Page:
But the Superb, the flagship of a company more known in the past four decades for its durable cost-effective cars than luxury items, pushes the boundaries into the prestige sector.
At $39,990 plus on-road costs for the entry level 162kW 2.0-litre turbocharged-petrol variant, on performance and comfort it rivals BMW 3 Series, Mercedes-Benz C Class, Audi A4 and Jaguar XE. In terms of accommodation, it competes with the soon-to-be-killed-off Holden Caprice.
On cabin space, equipment and value for money, it’s a long way in front.
The problem with gaining new entrants to the ownership list will be perception.
“What does Skoda mean to me, to my friends and does it have all the panache that I deserve?” That type of thing.
It’s a similar situation to Hyundai’s excellent Genesis sedan and one that may take a while for the message to come across to resistant buyers.
Where Skoda differs from Genesis is its broader diesel and petrol drivetrain choice, sedan (actually a lift-back) or wagon body styles, sensible option bundles and keener pricing.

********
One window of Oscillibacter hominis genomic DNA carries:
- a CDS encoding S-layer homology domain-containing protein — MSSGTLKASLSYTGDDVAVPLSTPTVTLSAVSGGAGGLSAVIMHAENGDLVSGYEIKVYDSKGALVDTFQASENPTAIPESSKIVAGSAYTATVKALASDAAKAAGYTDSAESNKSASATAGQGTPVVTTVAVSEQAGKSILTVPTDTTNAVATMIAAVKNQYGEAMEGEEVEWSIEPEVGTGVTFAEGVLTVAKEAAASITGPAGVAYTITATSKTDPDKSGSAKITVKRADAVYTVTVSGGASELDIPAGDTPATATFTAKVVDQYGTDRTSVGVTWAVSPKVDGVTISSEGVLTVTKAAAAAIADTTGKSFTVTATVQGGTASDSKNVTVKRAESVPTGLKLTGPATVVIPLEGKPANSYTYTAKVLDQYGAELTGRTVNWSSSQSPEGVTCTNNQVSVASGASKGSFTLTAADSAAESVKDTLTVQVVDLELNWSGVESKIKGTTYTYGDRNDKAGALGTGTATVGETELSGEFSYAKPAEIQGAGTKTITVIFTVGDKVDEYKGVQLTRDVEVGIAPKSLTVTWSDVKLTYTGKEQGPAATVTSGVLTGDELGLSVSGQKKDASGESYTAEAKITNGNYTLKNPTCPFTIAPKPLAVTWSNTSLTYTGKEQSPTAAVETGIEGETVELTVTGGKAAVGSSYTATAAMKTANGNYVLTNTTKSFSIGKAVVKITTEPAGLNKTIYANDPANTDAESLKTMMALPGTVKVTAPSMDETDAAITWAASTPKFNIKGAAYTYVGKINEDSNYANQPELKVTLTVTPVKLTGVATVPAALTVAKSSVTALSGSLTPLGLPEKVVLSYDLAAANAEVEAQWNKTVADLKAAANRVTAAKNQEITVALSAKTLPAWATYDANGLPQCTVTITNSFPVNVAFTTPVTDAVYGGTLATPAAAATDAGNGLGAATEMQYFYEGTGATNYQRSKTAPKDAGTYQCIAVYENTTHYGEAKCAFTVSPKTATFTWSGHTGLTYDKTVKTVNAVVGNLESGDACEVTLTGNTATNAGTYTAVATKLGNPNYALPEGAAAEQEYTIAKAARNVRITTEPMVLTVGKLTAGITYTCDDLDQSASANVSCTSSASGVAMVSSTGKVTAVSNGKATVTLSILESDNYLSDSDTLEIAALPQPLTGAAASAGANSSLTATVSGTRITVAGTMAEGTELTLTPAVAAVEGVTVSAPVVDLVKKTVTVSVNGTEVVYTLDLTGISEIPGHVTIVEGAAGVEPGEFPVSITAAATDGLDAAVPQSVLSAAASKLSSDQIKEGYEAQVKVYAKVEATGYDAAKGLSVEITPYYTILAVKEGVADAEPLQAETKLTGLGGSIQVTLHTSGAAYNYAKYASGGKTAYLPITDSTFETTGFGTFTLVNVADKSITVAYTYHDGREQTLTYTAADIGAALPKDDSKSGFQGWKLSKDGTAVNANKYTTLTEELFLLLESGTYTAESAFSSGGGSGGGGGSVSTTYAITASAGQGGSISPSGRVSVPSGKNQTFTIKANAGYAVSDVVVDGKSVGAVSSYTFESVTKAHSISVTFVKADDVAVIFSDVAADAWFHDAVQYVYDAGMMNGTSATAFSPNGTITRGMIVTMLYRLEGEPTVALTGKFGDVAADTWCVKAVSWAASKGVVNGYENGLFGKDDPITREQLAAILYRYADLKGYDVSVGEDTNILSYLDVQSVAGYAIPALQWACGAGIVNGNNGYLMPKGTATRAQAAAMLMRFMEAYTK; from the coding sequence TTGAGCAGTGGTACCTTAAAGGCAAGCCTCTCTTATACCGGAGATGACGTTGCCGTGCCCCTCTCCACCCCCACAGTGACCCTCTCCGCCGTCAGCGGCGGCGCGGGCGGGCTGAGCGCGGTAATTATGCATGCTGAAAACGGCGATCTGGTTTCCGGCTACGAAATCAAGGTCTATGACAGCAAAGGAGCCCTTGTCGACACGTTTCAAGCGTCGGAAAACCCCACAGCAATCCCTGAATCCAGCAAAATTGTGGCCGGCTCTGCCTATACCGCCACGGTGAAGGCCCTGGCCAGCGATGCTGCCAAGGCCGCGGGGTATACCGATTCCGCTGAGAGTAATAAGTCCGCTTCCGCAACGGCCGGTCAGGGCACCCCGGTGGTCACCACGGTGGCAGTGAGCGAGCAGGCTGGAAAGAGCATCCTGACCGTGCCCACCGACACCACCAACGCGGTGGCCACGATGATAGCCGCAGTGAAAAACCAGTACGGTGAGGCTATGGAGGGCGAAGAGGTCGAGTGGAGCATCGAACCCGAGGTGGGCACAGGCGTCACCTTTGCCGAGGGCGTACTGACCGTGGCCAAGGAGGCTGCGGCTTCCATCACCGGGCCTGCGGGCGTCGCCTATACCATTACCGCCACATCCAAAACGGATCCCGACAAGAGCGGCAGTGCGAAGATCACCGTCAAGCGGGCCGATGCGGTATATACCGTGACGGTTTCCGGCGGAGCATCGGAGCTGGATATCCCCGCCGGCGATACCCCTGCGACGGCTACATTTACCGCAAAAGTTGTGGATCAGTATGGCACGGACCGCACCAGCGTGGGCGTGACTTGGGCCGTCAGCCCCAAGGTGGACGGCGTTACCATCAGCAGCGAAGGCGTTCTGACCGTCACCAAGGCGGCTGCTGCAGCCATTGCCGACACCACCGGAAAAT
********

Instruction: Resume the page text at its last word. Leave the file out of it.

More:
Superb is a large car in the sub-$70,000 segment that has been pretty much abandoned by buyers. Sales in this segment are down 21.7 per cent year-to-date compared with the same period in 2015.
But this isn’t the whole picture. The sales of the over-$70,000 large-sedan market has slipped a relatively less marked 6.3 per cent, showing there remains interest in a large car that is well equipped.
And this is where the Superb shines. It has a comprehensive standard equipment list with comfort and safety features well above most of its peers and similar in scope to cars in the $70,000-plus bracket.
It’s big, too. Skoda chauffeured journalists between functions in the expansive rear compartment and the available leg and headroom equates only to Audi’s long-wheelbase A8.